The General Liability Pool has an SIR of $100,000 per claim with excess coverage of up to $25 million per occurrence. CFSA lowered the pool’s SIR from $500,000 per claim to $100,000 per claim in 2018 to reduce the pool’s risk exposure and to provide added protection for pool reserves.

The SIR for the Workers’ Compensation Pool was lowered this year from $500,000 per claim to $250,000 per claim with excess coverage up to California’s statutory limit per occurrence.

7. Why is it important for fairs to send CFSA copies of insurance certificates for review?

It is important because certificates of insurance that meet CFSA’s insurance requirements protect your fair! And, if your fair participates in CFSA’s General Liability Pool Program, having correct certificates of insurance also protects the pool, keeping everyone’s fees down.

When a certificate does not meet CFSA’s insurance requirements, we will work on your behalf to correct the incomplete or missing information. Then, should an incident occur on your grounds during an event, the liability can be transferred or tendered to the responsible party’s insurance carrier, protecting your fair’s loss history and for pool members, the General Liability Pool.

CFSA also reviews hazardous contracts for all district agricultural association (DAA) fairs – pool members and nonmembers – through a contract with the California Department of Food and Agriculture. Again, our goal is to ensure that all certificates meet CFSA’s insurance requirements.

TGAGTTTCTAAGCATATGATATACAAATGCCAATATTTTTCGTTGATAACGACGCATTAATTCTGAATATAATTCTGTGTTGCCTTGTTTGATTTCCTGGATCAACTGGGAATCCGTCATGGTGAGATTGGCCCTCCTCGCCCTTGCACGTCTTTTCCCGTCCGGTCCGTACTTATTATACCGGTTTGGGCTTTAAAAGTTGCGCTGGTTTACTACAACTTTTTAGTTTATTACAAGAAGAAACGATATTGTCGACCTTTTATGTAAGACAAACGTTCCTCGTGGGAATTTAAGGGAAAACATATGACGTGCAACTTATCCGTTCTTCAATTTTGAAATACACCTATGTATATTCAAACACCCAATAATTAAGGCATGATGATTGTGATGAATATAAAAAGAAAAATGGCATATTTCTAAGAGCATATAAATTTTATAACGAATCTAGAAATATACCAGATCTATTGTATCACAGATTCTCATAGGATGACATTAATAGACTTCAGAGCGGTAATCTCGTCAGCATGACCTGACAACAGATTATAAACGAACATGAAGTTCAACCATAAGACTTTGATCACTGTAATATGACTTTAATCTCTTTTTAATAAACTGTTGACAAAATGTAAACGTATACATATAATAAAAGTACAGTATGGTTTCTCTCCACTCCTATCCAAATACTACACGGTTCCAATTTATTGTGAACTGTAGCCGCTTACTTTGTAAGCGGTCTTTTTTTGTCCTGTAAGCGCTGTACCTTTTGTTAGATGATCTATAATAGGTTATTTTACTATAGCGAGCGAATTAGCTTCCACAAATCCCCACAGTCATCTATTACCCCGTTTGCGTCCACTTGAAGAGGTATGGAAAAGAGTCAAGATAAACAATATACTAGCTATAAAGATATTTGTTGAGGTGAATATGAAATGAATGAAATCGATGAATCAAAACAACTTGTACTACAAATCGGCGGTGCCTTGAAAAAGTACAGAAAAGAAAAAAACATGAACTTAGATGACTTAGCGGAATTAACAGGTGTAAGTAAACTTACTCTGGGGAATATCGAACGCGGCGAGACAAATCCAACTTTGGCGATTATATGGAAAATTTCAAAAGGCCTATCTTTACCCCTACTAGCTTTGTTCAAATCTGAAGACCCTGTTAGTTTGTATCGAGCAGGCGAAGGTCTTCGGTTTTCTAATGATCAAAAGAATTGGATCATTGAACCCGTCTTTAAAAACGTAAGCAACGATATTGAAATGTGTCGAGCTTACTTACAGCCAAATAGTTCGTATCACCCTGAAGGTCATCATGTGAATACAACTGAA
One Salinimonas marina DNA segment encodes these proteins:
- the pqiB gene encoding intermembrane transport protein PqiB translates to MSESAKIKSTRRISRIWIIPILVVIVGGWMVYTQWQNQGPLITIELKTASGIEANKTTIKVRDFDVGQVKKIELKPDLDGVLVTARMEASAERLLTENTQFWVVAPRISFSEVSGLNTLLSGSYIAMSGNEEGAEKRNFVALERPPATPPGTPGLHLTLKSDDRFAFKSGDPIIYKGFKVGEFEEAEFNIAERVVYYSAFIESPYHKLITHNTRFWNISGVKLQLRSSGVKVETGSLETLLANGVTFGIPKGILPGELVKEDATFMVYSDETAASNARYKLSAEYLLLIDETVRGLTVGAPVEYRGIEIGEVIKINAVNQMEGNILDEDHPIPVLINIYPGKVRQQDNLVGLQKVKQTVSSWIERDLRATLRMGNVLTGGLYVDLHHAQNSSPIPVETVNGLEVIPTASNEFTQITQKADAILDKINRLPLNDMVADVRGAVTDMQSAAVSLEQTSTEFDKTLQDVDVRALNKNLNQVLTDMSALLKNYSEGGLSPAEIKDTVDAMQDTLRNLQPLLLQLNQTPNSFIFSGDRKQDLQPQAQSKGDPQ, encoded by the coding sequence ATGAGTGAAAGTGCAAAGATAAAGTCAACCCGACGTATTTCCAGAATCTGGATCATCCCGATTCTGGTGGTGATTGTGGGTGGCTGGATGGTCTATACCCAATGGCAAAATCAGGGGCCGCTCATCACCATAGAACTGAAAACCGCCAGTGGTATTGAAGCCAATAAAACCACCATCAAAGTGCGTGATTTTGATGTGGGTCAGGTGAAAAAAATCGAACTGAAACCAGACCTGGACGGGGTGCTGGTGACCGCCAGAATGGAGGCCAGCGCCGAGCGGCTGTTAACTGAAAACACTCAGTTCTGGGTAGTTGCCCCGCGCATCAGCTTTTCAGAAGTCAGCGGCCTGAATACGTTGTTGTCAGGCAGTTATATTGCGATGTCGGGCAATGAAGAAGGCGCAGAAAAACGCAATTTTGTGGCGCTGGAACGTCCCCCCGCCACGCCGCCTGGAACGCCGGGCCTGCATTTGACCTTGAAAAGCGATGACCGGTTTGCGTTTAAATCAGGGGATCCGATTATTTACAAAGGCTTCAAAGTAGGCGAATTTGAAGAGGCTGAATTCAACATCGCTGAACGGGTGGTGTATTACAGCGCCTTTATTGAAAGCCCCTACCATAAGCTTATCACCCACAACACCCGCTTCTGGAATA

CFSA reviewed 3,455 insurance certificates last year and of those, approximately 25% had errors. The most common error (for the third consecutive year), was the absence of the required additional insured language.

It is very important for all General Liability Pool members to please send in their contract logs monthly for review so that we can assist you in determining which contracts need an insurance certificate review.

8. Why does CFSA advise fairs to include fair volunteers in their Workers’ Compensation coverage?

If a volunteer is injured while working at your fair, he or she can file either a workers’ compensation claim if covered by the fair’s workers’ compensation program, or a general liability claim if not. CFSA recommends including volunteers under your workers’ compensation coverage because it allows for immediate treatment of the injured party and it is usually less expensive to do so than when a general liability claim is filed. California has a no-fault workers’ compensation system; coverage is automatic and no fault is assigned, as would be the case with a general liability claim.